Image11Stem Cell Therapy significantly help pets with osteoarthritis and some liver and joint problems! This therapy uses your pet’s own, adult stem cells from it’s own fat and there is no chance of rejection as there is with organ replacement. Vet Stem is the only veterinary stem cell therapy company that is backed by peer reviewed, approved, non biased studies for therapeutic use in animals. Vet Stem is also has banking service, whereby cells can be harvested during routine procedures, on younger animals, before the need arises and avoids additional anesthetic procedures when the pet is older. Dr. MacPhail and Dr Ulbrich have both been certified with Vet Stem to perform these procedures since January of 2010.


DeLand veterinarian works to help ailing animals with stem cells

By SKYLER SWISHER, Staff Writer April 16, 2012 1:05 AM

Dr. Tom MacPhail holds a syringe of Lucy’s stem cells that are ready for injection at the DeLand Animal Hospital, in DeLand recently. (N-J | Peter Bauer)

Lucy, a 10-year-old pug being held by Dennis Stasinski, is injected with her own stem cells during treatment by Dr. Tom MacPhail at the DeLand Animal Hospital in DeLand recently. (N-J | Peter Bauer)

DELAND — Lucy the 10-year-old pug tried to lift her legs off the grass, but they just dragged behind her motionless.

Her tongue lolled out of her mouth, and her eyes beamed. But her tail didn’t wag.

Lucy is partly paralyzed, and her condition is worsening by the day. In the past, she would have faced euthanasia.

But even with her gloomy prognosis, her owner Dr. Thomas MacPhail hasn’t given up. He hopes stem-cell treatment, a procedure that uses an animal’s own cells to spark healing, will help repair nerves in Lucy’s back. If that happens, she could gain more control over her bowels and rear legs.

“It’s a shot in the dark, but it will give her a chance,” said MacPhail, who owns DeLand Animal Hospital.

MacPhail has treated about 20 dogs with stem cells at his clinic over the past two years. DeLand Animal Hospital is one of only a few clinics in the area that offer the treatment.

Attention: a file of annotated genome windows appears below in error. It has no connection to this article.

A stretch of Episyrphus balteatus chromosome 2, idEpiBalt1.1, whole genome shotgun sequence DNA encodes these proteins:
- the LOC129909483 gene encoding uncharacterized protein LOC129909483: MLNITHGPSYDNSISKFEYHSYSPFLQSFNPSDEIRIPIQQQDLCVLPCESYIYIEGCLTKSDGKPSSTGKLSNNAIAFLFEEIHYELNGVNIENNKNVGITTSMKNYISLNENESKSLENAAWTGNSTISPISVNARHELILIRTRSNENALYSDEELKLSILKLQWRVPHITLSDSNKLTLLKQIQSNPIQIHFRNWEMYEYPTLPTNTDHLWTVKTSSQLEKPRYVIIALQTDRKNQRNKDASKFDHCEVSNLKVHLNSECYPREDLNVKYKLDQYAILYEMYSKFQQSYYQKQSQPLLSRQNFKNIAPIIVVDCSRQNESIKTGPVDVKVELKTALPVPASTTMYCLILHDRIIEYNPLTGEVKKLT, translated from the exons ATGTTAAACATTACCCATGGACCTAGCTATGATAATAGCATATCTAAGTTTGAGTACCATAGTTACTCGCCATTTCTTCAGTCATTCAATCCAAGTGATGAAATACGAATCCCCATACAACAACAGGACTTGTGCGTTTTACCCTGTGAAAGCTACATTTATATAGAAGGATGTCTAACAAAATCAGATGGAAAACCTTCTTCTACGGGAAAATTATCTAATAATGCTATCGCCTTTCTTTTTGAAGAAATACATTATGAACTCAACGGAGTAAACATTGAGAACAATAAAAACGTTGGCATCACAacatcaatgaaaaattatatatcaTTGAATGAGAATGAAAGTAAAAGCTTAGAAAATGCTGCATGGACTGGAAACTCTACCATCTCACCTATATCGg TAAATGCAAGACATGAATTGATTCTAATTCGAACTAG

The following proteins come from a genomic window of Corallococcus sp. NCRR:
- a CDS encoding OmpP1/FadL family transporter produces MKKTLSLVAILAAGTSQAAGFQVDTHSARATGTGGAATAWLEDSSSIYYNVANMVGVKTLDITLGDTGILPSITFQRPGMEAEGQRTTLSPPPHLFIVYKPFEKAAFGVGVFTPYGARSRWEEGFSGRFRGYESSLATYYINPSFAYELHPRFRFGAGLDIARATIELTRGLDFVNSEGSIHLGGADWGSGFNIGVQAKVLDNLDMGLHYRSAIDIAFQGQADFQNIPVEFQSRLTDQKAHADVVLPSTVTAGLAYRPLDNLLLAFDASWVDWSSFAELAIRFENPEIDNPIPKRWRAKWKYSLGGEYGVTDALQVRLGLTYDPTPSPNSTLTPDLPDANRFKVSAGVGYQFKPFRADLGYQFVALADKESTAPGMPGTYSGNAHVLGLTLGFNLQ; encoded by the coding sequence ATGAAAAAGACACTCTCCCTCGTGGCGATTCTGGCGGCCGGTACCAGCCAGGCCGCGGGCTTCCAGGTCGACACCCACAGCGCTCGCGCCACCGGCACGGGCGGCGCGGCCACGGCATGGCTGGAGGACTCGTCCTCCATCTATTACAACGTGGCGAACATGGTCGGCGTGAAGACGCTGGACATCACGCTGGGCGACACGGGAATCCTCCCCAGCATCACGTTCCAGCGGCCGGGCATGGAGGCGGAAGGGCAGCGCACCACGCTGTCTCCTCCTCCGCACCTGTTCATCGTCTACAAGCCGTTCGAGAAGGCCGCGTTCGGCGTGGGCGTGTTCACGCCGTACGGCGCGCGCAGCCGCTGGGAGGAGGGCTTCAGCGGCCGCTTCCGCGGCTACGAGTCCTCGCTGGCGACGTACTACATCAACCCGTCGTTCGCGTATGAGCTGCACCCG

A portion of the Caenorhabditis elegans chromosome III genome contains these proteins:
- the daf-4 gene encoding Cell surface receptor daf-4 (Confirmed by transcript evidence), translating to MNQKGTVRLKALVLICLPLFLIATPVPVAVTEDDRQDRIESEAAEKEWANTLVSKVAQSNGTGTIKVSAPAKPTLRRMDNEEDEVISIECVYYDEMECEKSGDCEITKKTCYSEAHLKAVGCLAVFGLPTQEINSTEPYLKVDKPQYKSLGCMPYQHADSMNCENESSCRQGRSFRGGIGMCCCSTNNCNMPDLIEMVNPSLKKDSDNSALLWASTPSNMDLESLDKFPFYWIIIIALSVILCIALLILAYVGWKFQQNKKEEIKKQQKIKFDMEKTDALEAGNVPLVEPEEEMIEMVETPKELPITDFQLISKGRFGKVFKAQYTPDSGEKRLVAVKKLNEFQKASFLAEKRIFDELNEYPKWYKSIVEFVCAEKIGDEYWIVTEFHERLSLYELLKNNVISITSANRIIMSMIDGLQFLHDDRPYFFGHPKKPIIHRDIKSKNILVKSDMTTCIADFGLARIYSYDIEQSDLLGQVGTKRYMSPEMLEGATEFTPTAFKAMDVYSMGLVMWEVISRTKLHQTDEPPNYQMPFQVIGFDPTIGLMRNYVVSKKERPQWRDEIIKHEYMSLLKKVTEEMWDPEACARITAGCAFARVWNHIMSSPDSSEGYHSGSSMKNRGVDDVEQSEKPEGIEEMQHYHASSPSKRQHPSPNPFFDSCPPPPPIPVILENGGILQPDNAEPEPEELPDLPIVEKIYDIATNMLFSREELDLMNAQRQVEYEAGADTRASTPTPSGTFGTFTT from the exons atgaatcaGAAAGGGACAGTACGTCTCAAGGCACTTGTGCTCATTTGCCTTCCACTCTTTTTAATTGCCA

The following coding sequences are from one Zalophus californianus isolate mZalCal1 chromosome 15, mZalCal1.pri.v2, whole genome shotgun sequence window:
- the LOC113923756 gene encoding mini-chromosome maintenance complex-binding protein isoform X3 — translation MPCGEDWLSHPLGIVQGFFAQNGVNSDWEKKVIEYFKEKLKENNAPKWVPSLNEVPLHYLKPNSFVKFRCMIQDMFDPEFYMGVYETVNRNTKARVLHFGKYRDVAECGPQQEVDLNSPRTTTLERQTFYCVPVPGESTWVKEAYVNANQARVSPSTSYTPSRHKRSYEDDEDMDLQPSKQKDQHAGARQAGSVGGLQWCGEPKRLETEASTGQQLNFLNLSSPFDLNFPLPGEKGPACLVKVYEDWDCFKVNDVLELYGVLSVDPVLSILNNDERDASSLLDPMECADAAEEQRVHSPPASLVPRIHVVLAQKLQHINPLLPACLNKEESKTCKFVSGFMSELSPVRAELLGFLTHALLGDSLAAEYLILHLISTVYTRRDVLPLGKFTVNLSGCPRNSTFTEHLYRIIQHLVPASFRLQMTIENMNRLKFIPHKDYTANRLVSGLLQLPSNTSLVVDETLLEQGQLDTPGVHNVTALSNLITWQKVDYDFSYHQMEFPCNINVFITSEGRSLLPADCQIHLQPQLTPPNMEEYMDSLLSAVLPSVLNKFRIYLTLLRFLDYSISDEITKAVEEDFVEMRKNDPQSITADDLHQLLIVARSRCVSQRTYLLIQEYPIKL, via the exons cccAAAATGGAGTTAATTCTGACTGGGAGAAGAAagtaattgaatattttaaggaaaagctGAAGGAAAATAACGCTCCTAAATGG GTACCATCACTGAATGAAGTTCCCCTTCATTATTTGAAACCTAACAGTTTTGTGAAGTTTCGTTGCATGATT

A banner on the building’s side advertises the procedure to motorists passing on U.S. 92.

Stem-cell treatment for humans has been a controversial topic, but for the past decade, veterinarians have been using it on animals. Vets extract an animal’s own adult stem cells and inject them. The type of stem cells used differs from the embryonic stem cells that spurred an ethics debate.

The procedure was first used to treat tendon and ligament injuries in horses. A few years ago, vets started using stem cells to treat arthritis in dogs and the occasional cat.

Lucy’s case is taking the procedure into less-tested waters.

She was born unable to walk because of a condition known as swimmer’s pup, which damaged her joints. The breeder turned Lucy over to MacPhail in hopes that he could save her. Two days after Lucy was signed over, she started walking. For the past two years, though, a spinal condition has left her struggling to walk.

Research conducted by veterinarians could eventually pave the way for similar types of stem-cell treatments to be used on humans, said Gregory L. Ferraro, director of the University of California, Davis’ Center for Equine Health.

At UC Davis, researchers in the veterinary and medical schools are working together to advance stem-cell therapy. One day, stem cells could be used to repair a severed Achilles tendon, slow kidney failure and alleviate spinal-cord issues similar to Lucy’s.

Research has demonstrated stem cells are effective in treating arthritis in animals, but the procedure is still new and unrefined, said Ferraro, who has worked in veterinarian science for 40 years.

“We need to do more work,” he said. “We don’t know what the perfect dose is and what the perfect re-treatment time is.”

One thing is certain. Stem-cell treatment is expensive.

MacPhail said the procedure costs about $2,000. Typically, it provides relief for six to 48 months, he said.

The treatment begins when vets remove stem-cell-rich fat from a dog’s abdomen. The fat is sent to a laboratory in California operated by San Diego-based Vet-Stem, which has treated more than 8,000 horses, dogs and cats since it was founded in 2002.

At the laboratory, stem cells are extracted from the fat. A stem-cell injection is sent back to the vet office, which is then administered in the animal’s arthritic joints.

The cells work by reducing inflammation and sparking the body’s healing process, MacPhail said.

Testimonials supplied by Vet-Stem tout the treatment as life saving.

Lizbeth Grall, 50, of Alpharetta, Ga., said she watched her “four-legged soul mate” Apollo’s degenerative arthritis cause him so much discomfort he couldn’t get up. She turned to stem cell therapy in hopes that it would extend the 3-year-old bullmastiff’s life span. She spent $3,500 on the initial treatment and $1,500 on follow-up IV treatments.

“It was like black and white,” Grall said. “He went from the intensive-care unit in the hospital to out on the ball field.”

MacPhail hopes he will soon be able to share a similar story about Lucy.